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Technical Briefs

Thermal and Starvation Effects on the Minimum Film Thickness in Inlet Zone in Cold Rolling

[+] Author and Article Information
P. Singh

Mechanical Engineering Department, Institute of Technology and Management, Gurgaon-122 017, Haryana, India

R. K. Pandey1

ITMMEC,  Indian Institute of Technology Delhi, New Delhi-110 016, Indiarkpandey@itmmec.iitd.ernet.in

Y. Nath

Applied Mechanics Department, Indian Institute of Technology Delhi, New Delhi 110 016, India

1

Corresponding author.

J. Tribol 130(2), 024503 (Apr 24, 2008) (7 pages) doi:10.1115/1.2908909 History: Received February 27, 2007; Revised October 08, 2007; Published April 24, 2008

The main objective of this research is to analyze the variation of minimum film thickness in the inlet zone of roll-strip interface by incorporating starvation and viscous shear heating effects at high rolling speeds (520ms), reduction ratios (0.05–0.20), and slip values (varying up to 20%). An additional objective of this paper is to develop empirical relations for predictions of minimum film thicknesses (both isothermal and thermal) and maximum film temperature rise in the inlet zone of the lubricated roll strip contact as functions of roll-speed, reduction ratio, material parameter, slip, and starvation parameter. An efficient numerical method based on Lobatto quadrature technique is adopted for rigorous analysis of the present problem. The results reveal that the existence of starvation seems to be beneficial in terms of reduction in maximum film temperature rise as well as reduction in quantity of oil required for lubrication provided thin continuous film exists at the contact.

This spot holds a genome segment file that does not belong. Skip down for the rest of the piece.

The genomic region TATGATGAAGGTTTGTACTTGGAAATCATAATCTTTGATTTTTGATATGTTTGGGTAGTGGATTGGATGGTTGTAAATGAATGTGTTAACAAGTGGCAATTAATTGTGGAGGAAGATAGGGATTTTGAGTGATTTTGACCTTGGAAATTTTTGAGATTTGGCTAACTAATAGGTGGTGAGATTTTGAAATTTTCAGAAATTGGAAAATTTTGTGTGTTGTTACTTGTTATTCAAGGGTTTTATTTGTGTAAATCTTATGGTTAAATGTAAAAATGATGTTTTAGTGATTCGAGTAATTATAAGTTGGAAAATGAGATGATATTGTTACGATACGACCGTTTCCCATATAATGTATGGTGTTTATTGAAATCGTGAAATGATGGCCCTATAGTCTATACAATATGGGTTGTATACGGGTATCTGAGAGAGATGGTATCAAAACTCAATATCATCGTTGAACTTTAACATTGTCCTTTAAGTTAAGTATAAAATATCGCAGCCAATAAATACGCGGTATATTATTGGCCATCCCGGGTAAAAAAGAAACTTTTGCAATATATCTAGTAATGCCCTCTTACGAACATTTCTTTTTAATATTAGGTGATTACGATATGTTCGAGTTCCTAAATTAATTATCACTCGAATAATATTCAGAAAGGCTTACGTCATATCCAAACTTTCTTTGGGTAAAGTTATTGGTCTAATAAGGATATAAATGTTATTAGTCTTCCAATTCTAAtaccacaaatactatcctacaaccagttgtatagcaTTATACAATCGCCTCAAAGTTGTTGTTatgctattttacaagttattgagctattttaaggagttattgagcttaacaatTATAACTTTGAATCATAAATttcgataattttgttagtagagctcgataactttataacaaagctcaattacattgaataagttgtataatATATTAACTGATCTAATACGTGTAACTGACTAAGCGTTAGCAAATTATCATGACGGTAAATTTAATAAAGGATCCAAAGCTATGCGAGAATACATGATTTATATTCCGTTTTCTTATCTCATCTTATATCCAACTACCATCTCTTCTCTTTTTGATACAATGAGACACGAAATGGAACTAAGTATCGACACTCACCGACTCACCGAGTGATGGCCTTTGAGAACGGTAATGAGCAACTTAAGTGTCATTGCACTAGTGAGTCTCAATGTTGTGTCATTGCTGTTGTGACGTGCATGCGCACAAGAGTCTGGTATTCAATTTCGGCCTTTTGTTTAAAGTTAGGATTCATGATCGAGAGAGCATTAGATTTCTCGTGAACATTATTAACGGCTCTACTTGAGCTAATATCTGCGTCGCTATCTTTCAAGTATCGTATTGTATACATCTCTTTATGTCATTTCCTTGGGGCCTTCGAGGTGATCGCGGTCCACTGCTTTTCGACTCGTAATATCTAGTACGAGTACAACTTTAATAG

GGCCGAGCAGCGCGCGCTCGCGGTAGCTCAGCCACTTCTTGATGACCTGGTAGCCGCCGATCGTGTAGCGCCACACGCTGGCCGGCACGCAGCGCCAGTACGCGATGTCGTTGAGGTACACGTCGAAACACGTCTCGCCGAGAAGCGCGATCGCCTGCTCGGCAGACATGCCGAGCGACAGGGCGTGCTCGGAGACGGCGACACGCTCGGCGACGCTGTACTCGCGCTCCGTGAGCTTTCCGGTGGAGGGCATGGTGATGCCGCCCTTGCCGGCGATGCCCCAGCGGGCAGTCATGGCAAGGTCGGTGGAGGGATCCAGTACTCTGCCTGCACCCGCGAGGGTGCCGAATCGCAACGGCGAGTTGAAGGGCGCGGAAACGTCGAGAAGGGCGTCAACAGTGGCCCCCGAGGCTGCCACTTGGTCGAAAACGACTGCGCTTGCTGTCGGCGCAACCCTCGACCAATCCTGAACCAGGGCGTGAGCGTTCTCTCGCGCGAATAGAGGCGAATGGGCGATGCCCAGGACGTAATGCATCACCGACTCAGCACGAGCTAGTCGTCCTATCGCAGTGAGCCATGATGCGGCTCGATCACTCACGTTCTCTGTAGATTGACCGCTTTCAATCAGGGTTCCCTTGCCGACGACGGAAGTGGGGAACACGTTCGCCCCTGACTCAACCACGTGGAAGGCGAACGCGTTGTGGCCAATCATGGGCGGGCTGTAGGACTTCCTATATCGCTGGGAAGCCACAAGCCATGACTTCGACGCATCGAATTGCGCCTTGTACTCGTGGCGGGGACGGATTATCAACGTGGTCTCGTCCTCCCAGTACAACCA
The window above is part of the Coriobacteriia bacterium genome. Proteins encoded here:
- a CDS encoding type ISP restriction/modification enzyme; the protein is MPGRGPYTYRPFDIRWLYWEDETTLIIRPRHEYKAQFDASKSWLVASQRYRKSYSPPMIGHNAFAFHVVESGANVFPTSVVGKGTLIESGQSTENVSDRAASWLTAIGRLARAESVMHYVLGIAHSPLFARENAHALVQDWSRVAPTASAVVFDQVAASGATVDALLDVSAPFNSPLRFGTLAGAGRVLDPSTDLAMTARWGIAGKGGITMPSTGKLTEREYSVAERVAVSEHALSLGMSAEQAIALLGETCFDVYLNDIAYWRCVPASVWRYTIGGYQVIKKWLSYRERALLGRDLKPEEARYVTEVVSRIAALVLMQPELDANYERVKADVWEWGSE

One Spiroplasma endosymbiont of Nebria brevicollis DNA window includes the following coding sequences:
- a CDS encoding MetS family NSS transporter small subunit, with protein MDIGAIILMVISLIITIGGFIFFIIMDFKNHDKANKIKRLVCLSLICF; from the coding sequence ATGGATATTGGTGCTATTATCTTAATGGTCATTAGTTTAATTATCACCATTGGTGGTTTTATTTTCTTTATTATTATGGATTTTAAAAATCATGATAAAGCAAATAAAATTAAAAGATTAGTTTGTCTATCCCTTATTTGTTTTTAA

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Copyright © 2008 by American Society of Mechanical Engineers
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Figures

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Figure 1

Schematic diagram of cold rolling

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Figure 2

Variation of dimensionless minimum film thickness with roll speeds (G=10.92, S=0.0, and RD=0.15)

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Figure 3

Ratio of starved to fully flooded dimensionless thermal minimum film thickness as a function of starvation parameter (G=5.6, S=0.0, and RD=0.05)

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Figure 4

Ratio of starved to fully flooded dimensionless thermal minimum film thickness as a function of starvation parameter (G=5.6, Q=54.25, and S=0.0)

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Figure 5

Ratio of starved to fully flooded dimensionless thermal minimum film thickness as a function of starvation parameter (G=5.6, Q=54.25, and RD=0.05)

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Figure 6

Variation of dimensionless maximum film temperature rise as a function of starvation parameter (G=5.6, S=0.0, and RD=0.05)

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Figure 7

Variation of dimensionless maximum film temperature rise as a function of starvation parameter (G=5.6, Q=54.25, and S=0.10)

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Figure 8

Variation of dimensionless maximum film temperature rise as a function of starvation parameter (G=5.6, Q=54.25, and RD=0.05)

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